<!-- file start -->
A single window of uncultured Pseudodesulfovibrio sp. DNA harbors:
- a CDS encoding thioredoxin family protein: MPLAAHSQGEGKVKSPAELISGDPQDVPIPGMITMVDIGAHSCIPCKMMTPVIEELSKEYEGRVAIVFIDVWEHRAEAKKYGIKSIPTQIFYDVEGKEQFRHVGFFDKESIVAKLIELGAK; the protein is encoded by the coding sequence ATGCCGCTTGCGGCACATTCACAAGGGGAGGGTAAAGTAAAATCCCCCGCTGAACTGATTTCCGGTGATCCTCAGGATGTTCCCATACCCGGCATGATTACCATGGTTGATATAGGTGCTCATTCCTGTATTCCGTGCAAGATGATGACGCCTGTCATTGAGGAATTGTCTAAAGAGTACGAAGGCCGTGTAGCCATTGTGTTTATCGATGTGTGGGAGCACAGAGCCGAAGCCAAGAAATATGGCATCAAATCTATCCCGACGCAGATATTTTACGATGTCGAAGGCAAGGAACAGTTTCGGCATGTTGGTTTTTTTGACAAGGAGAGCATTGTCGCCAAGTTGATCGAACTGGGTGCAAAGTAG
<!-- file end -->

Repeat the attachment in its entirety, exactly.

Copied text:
A single window of uncultured Pseudodesulfovibrio sp. DNA harbors:
- a CDS encoding thioredoxin family protein: MPLAAHSQGEGKVKSPAELISGDPQDVPIPGMITMVDIGAHSCIPCKMMTPVIEELSKEYEGRVAIVFIDVWEHRAEAKKYGIKSIPTQIFYDVEGKEQFRHVGFFDKESIVAKLIELGAK; the protein is encoded by the coding sequence ATGCCGCTTGCGGCACATTCACAAGGGGAGGGTAAAGTAAAATCCCCCGCTGAACTGATTTCCGGTGATCCTCAGGATGTTCCCATACCCGGCATGATTACCATGGTTGATATAGGTGCTCATTCCTGTATTCCGTGCAAGATGATGACGCCTGTCATTGAGGAATTGTCTAAAGAGTACGAAGGCCGTGTAGCCATTGTGTTTATCGATGTGTGGGAGCACAGAGCCGAAGCCAAGAAATATGGCATCAAATCTATCCCGACGCAGATATTTTACGATGTCGAAGGCAAGGAACAGTTTCGGCATGTTGGTTTTTTTGACAAGGAGAGCATTGTCGCCAAGTTGATCGAACTGGGTGCAAAGTAG